Board could put brakes on corridor busing

Carleigh Walter

Tania Martin, Staff Writer

Each morning buses pull into school carrying more than 400 students. But according to Principal Rick Fleming, corridor transportation might not continue for choice schools if voters reject the district’s half-cent sales tax proposal next Tuesday.

“Taking away corridor busing would really hurt the families at our school,” he said. “Many parents are working and/or can’t afford to drive their children to school from places like Palm Bay every day. Many parents will probably pull their children out or not even enroll them in the first place. The school has 14 buses, each usually filling up to 30 kids. This would mean 420 students ride the bus to and from school — almost half of our student body.”

On Oct. 9, school board members voted to keep the sibling preference clause intact for schools of choice, but Dr. Michael Krupp voiced his  concern about the continued expense of corridor busing, saying that eliminating it could produce substantial cost savings to the district.

According to district figures, the average daily mileage per choice school bus is 55.4 miles. The cost per school bus mile is approximately $3.17, making the daily cost for a school bus $175.62, times 180 days is about $31,611.60. Since there are 14 buses at West Shore, the total basic cost for its buses, excluding sporting events and field trips, is $44,2562.40. These costs have district officials wincing.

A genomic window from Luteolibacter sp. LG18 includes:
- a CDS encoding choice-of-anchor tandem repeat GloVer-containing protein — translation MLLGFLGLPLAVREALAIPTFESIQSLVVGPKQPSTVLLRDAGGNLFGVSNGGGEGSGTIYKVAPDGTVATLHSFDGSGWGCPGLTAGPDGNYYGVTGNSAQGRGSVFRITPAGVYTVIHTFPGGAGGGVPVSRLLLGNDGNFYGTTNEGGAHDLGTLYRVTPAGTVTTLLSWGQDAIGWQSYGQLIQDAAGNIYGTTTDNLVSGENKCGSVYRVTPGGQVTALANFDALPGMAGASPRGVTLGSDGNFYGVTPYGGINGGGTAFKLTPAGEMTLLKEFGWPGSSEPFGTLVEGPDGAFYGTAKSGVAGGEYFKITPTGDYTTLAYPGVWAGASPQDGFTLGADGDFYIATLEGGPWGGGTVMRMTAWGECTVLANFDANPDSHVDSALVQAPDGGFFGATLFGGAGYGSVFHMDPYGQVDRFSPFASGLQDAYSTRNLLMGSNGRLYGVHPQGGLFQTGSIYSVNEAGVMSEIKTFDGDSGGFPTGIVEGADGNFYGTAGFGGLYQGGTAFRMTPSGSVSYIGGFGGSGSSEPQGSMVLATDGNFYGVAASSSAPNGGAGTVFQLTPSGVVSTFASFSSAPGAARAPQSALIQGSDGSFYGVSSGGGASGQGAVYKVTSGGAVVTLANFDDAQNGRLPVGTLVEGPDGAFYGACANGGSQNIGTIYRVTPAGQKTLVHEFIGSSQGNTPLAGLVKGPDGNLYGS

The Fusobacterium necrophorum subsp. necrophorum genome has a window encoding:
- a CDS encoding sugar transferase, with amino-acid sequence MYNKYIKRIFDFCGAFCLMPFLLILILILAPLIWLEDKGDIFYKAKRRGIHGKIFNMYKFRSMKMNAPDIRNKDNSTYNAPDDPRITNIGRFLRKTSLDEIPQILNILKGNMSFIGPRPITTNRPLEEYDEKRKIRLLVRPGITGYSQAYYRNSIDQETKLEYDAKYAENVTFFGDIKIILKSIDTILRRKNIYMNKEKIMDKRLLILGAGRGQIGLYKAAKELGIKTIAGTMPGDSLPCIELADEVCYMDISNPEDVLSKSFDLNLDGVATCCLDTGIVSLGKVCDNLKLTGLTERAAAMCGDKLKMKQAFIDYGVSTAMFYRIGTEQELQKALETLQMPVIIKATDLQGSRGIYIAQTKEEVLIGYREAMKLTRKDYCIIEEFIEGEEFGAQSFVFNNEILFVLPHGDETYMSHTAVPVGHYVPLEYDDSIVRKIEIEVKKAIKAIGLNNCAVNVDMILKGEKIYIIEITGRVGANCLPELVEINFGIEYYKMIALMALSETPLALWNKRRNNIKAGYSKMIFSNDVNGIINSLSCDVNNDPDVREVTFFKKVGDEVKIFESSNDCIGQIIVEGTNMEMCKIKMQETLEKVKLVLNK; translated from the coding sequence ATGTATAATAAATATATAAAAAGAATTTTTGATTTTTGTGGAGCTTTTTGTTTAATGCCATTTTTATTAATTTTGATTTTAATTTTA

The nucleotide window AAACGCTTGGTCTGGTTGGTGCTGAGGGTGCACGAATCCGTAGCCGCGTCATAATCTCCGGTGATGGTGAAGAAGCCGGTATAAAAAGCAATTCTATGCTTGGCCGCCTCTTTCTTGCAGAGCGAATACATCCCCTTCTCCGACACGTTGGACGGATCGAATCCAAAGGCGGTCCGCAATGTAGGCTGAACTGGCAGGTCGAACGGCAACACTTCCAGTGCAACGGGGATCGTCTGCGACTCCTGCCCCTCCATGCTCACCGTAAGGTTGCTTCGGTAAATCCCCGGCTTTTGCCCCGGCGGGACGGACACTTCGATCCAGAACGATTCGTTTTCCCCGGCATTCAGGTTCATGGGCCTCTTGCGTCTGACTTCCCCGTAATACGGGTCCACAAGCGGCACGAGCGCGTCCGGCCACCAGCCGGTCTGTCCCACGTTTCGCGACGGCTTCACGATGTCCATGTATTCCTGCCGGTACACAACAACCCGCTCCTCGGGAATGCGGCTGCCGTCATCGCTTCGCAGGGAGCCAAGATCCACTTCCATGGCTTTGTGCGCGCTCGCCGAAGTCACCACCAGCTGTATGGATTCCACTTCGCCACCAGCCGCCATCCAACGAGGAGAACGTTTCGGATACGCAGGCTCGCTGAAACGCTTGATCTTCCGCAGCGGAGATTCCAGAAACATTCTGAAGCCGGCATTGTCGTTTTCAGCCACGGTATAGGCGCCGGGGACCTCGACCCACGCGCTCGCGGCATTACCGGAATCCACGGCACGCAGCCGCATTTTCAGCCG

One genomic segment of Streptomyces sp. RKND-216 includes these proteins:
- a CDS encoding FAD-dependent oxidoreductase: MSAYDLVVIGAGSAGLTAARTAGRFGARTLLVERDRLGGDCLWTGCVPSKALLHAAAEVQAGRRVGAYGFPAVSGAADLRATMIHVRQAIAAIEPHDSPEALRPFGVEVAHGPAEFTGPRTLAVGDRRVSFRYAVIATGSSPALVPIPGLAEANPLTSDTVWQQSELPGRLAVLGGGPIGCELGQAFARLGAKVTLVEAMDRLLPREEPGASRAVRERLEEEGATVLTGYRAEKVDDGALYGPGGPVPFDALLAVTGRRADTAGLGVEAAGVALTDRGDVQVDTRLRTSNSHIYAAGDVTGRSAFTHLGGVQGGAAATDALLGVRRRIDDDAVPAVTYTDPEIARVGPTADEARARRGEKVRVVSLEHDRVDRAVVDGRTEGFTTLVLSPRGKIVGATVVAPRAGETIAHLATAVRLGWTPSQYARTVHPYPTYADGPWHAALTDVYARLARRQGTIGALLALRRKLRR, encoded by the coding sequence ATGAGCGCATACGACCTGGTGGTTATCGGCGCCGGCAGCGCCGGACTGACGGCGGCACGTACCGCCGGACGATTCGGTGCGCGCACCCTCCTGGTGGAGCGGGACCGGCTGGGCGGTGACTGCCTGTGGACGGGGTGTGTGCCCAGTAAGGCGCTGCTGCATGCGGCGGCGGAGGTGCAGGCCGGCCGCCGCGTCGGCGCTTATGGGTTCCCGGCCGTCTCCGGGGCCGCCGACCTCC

Donna Lack, vice president of the Parent Teacher Association and mother to two sons at West Shore, said she’s not surprised the elimination of corridor busing is being considered.

“Initially, I’d like to say that this is not the first time that corridor busing has come up on the school board chopping block, and somehow it always manages to be retained a bit longer,” she said. “That being said, if the school board decides to do away with corridor busing, it will adversely affect parents who do not have students that drive, and also working parents who are not home or able to leave work to be at West Shore by 3:30 to pick their students up.”

Lack added that if the program were eliminated, parents at the school would explore alternate plans for transportation.

“Our school is an amazing, family-oriented school,” she said. “I have no doubt that literally hundreds of car pools will pop up to offset the negative impact doing away with corridor busing may have on our school. It seems unlikely that we would lose students already here if corridor busing is taken away, but it might be a deterrent for new families who won’t apply if they don’t have solid transportation plans for their student.”